Wednesday, December 20, 2006

Competence and Ideology

For an apt illustration of the myopia that sometimes afflicts conservatives, to the detriment of conservatism, see Terry Frank here. With state senator Joe Haynes possibly looking to challenge John Wilder for selection as Tennessee's Lt. Governor, Frank is worried about the relative conservatism of the two candidates for the position. In this instance, that consideration is largely irrelevant.

The Oracle is not certain that Joe Haynes is a raging liberal, but that is hardly the point. It is certain that Haynes is at least competent to hold the position -- and to succeed the governor should some unforeseen and unfortunate circumstance arise. Wilder, who has been stretching the definition of ineptitude for decades, is manifestly not up to those jobs.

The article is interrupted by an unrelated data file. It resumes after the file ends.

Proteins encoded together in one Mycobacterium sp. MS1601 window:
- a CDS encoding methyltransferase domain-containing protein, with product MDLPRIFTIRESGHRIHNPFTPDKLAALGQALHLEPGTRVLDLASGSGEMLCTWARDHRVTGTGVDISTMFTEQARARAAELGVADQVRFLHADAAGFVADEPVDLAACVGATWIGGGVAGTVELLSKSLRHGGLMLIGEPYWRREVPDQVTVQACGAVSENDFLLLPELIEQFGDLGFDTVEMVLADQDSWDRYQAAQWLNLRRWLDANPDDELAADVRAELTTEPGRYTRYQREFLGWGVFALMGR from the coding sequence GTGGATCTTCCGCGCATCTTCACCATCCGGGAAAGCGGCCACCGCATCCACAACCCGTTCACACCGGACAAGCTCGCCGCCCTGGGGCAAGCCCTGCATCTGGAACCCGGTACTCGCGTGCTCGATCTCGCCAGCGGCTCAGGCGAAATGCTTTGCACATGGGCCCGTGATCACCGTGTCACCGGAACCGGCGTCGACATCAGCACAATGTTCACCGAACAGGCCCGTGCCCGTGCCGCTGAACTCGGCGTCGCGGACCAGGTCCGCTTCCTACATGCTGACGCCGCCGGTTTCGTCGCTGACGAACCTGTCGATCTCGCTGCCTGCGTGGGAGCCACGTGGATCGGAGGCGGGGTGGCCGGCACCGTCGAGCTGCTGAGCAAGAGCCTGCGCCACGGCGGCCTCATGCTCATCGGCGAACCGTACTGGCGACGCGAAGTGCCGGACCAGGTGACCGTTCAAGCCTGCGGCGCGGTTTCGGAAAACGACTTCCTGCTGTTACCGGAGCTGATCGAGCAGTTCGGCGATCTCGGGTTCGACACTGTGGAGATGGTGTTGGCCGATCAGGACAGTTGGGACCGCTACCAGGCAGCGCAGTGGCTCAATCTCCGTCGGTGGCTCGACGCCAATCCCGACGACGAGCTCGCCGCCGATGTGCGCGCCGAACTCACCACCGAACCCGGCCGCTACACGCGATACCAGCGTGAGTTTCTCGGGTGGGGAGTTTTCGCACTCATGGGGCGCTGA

The goals of conservatism are not served by supporting the more conservative candidates irrespective of their competence. Conservatives, who sometimes complain that liberals glorify victimization, often think themselves victimized by liberal mainstream media. However, believing that the media have a liberal bias amplifies the importance of bringing forward thinkers and communicators who are capable of engaging the battle of ideas articulately. That does not mean that conservative leaders must be intellectuals. Ronald Reagan was effective in this arena without being one. However, conservatives who would be leaders must be able to argue for their ideas effectively. Promoting leaders who cannot do so is a disservice to the cause.

If the world made any sense, Republican senators, who are in the majority in the Tennessee General Assembly, would select Ron Ramsey as the next Lt. Governor. If that is not possible, Joe Haynes would be a clearly better choice than John Wilder.

Hat Tip: Volunteer Voters


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